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Call for Arsenic to be Banned in Poultry Feed

by 5m Editor
3 November 2010, at 12:39am

US - It's time to ban arsenic in poultry feed, according to this report.

It's no secret that poultry dominates the agriculture industry on Maryland's Eastern Shore, reports Delmarva Now. But few people know that our increasingly industrialised poultry system routinely uses arsenic, a common rat poison, as part of a chicken's diet.

Unnecessary for production, arsenic is finding its way into the chicken we eat, polluting our environment in the process. It's time Maryland legislators put a stop to it.

Maryland's chicken industry has changed dramatically over the last 50 years. Today, nearly 300 million broiler chickens are grown and sold from more than 800 Maryland farms. Up to a couple of hundred thousand chickens can live in these large facilities in cramped conditions that provide little sunlight.

Because diseases can spread quickly in these settings, arsenic is commonly used to treat intestinal illnesses.

Between 1995 and 2000, 70 per cent of the 8.7 billion chickens produced each year in the US were fed arsenic. According to the Institute for Agriculture and Trade Policy, 55 per cent of chickens in grocery stores and 100 per cent of chicken served in fast-food restaurants carried detectable traces of arsenic.

Chronic exposure to arsenic is linked to increased risk for bladder, kidney, lung, liver and colon cancers, as well as heart disease, diabetes and neurological problems in children. Moreover, chicken litter spread on local crop fields can also contain arsenic. Potential excess runoff from these fields can introduce the poison into waterways like the Chesapeake Bay. Groundwater tests throughout Maryland's coastal plains have found arsenic concentrations reaching up to 13 times the EPA's tolerance limit.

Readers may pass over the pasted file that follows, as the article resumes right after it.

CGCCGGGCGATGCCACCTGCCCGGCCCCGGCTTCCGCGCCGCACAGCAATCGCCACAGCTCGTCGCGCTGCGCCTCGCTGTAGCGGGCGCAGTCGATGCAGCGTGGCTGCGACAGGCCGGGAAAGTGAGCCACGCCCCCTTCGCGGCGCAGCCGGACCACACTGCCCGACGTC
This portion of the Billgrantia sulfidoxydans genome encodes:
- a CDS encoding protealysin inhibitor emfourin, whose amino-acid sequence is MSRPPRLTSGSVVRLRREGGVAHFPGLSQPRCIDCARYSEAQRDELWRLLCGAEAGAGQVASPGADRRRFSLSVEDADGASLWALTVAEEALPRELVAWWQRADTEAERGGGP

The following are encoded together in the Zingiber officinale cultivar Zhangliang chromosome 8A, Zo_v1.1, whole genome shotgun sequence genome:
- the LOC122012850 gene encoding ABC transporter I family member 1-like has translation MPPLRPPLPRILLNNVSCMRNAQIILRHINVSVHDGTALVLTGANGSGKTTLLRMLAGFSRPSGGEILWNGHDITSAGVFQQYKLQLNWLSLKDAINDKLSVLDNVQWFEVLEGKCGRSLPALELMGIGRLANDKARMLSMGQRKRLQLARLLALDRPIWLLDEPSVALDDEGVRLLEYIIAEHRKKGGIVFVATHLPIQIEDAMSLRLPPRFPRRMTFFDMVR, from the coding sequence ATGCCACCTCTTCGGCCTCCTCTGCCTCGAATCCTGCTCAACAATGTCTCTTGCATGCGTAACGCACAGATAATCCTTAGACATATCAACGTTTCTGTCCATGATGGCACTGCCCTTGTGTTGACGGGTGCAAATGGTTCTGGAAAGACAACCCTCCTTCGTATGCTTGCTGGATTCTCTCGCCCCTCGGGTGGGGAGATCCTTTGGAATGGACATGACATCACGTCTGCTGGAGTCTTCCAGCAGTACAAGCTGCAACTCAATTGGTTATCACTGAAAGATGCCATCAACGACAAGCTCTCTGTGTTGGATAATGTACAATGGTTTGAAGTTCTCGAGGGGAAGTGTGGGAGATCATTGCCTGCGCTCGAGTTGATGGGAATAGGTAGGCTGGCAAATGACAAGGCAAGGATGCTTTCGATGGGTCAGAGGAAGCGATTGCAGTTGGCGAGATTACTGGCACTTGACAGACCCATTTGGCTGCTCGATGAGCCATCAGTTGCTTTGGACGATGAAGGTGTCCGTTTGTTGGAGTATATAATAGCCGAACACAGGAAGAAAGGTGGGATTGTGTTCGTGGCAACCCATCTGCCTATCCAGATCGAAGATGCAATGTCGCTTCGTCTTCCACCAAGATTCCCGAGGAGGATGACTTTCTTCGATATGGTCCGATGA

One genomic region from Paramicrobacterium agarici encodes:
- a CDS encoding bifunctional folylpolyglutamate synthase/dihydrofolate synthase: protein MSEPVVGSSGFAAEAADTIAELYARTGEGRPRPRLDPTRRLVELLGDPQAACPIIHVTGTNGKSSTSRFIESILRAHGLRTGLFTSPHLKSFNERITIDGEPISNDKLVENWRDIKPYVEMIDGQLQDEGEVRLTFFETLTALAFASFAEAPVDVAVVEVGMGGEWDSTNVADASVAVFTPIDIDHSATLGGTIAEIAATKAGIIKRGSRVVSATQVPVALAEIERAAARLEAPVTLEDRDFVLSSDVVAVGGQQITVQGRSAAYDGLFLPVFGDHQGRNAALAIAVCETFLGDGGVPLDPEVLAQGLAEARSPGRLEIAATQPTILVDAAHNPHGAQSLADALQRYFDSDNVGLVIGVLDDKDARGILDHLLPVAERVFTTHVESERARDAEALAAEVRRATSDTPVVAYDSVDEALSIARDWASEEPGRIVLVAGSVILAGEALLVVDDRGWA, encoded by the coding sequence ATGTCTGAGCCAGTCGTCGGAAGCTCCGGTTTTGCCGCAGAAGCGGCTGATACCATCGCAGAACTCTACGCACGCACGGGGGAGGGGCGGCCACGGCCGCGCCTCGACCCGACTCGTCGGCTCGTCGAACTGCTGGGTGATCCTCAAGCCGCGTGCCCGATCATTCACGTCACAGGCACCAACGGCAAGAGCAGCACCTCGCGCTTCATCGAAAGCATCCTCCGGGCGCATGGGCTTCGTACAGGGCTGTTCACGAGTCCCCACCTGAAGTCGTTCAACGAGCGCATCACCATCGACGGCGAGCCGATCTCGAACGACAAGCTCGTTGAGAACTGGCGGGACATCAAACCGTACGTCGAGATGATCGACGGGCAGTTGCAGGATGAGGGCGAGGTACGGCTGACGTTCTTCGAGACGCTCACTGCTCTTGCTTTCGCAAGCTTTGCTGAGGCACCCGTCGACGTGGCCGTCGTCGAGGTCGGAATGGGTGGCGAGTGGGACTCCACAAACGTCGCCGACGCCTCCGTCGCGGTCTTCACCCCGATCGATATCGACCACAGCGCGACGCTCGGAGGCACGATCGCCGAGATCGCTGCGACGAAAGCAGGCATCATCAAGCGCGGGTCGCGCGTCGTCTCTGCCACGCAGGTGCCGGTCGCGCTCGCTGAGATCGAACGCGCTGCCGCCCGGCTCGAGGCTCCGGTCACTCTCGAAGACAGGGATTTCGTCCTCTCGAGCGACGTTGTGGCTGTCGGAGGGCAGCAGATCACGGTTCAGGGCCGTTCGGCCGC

Yet chickens can be raised without arsenic. Vaccines and probiotics are under development to treat intestinal disease in chickens. Some companies in Maryland have already eliminated the poison.

Delmarva Now reports that, unfortunately, many in the poultry industry continue to defend the effectiveness and safety of arsenicals. Just last year, a bill intended to ban the use of arsenic met resistance from the industry. While the Food & Drug Administration, US Department of Agriculture and the Environmental Protection Agency share responsibility for monitoring and regulating toxic contaminants like arsenic, the system is weak and fragmented, leaving consumers and the environment unprotected.

The legislators in the General Assembly can be leaders on this important issue. It should not be left to individual companies to decide if they want to use arsenic or to consumers to wonder whether their poultry is tainted with this chemical. It's time to ban the use of arsenic in chicken feed in Maryland and eliminate all doubt for consumers that the chicken they eat is safe, nutritious and not a threat to the environment, concludes the Delmarva Now article.